Background: Altered muscle activation during pain is thought to redistribute stress within muscles and ultimately decrease the load on painful structures. However, change in muscle stress during pain has not been directly tested. The aim of the present study is to determine whether stress within muscle tissue is reduced during local acute experimental pain. Methods and Results: Ten participants attended 2 experimental sessions that each involved isometric knee extension tasks in 2 series of control trials and 1 series of test trials at ∼10%MVC. Shear elastic modulus was measured from vastus lateralis using a shear wave elastographic technique (Supersonic Shear Imaging). Prior to the test contractions, a bolus of hypertonic (Pain) or isotonic saline (No-pain) was injected into vastus lateralis. Pain intensity was 5.2±1.0 during the painful contractions. The intra-session repeatability of the shear elastic modulus determined between control trials was good (ICC: 0.95 and 0.99; SEM: 5.1 and 9.3 kPa for No-pain and Pain, respectively). Muscle shear elastic modulus did not change systematically during Pain or No-pain contractions (all main effects and interaction P>0.14). Examination of data for individual participants showed that stress either increased or decreased. If the absolute change in modulus is considered between the control and the test trials, the change during Pain (16.2±9.5 kPa) was double that observed with No pain (7.9±5.9 kPa; P = 0.046). Conclusion: This is the first study to directly determine the change in stress within a muscle (change in shear elastic modulus) during pain. We conclude that experimental pain induced by hypertonic saline does not induce a systematic reduction in muscle stress during a single-joint isometric task. Therefore, the changes in muscle activity reported previously during similar tasks are unlikely to systematically reduce load in the painful region. Whether the individual-specific increase and decrease are physiologically relevant or purposeful requires further investigation. © 2014 Tucker et al. Source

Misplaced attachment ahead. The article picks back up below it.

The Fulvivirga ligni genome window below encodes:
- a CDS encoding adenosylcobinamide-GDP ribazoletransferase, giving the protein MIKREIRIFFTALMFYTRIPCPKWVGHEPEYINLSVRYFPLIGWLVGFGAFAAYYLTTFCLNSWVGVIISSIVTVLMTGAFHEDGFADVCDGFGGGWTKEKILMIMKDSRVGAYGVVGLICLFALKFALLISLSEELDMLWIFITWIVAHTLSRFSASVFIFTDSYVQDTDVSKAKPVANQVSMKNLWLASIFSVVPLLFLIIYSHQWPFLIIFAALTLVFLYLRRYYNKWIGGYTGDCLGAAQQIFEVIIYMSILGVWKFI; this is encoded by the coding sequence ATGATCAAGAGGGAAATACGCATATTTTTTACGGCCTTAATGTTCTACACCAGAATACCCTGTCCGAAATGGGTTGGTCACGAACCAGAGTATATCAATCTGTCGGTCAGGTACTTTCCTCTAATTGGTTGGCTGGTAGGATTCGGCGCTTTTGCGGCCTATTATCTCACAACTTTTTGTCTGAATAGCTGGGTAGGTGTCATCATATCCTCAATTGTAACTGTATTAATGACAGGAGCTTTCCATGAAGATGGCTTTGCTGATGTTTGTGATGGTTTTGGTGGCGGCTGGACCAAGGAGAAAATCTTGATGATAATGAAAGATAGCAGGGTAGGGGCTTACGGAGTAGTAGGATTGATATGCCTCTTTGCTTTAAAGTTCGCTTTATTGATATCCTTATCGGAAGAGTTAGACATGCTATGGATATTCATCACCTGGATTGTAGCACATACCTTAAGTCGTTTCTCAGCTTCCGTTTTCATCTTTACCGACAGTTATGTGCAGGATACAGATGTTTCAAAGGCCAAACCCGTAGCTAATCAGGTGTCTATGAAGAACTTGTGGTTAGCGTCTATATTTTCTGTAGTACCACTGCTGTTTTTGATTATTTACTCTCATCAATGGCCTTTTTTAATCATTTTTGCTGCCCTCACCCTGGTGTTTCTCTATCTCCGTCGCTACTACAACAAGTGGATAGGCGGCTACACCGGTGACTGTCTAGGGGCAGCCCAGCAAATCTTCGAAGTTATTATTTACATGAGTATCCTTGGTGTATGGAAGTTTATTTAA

Hyndman B.,RMIT University | Telford A.,RMIT University | Finch C.,National Health and Medical Research Council NHMRC | Finch C.,Monash University | And 2 more authors.
Journal of School Health

Background: Enjoyment of physical activity is as an important determinant of children's participation in physical activity. Despite this, there is an absence of reliable measures for assessing children's enjoyment of play activities during school lunchtime. The purpose of this study was to develop and assess the reliability of the Lunchtime Enjoyment of Activity and Play (LEAP) Questionnaire. Methods: Questionnaire items were categorized employing a social-ecological framework including intrapersonal (20 items), interpersonal (2 items), and physical environment/policy (17 items) components to identify the broader influences on children's enjoyment. An identical questionnaire was administered on 2 occasions, 10days apart, to 176 children aged 8-12years, attending a government elementary school in regional Victoria, Australia. RESULTS: Test-retest reliability confirmed that 35 of 39 LEAP Questionnaire items had at least moderate kappa agreement ranging from .44 to .78. Although 4 individual kappa values were low, median kappa scores for each aggregated social-ecological component reached at least moderate agreement (.44-.60). Conclusions: This study confirms the LEAP Questionnaire to be a reliable, context-specific instrument with sound content, and face validity that employs a social-ecological framework to assess children's enjoyment of school play and lunchtime activities. © 2013, American School Health Association. Source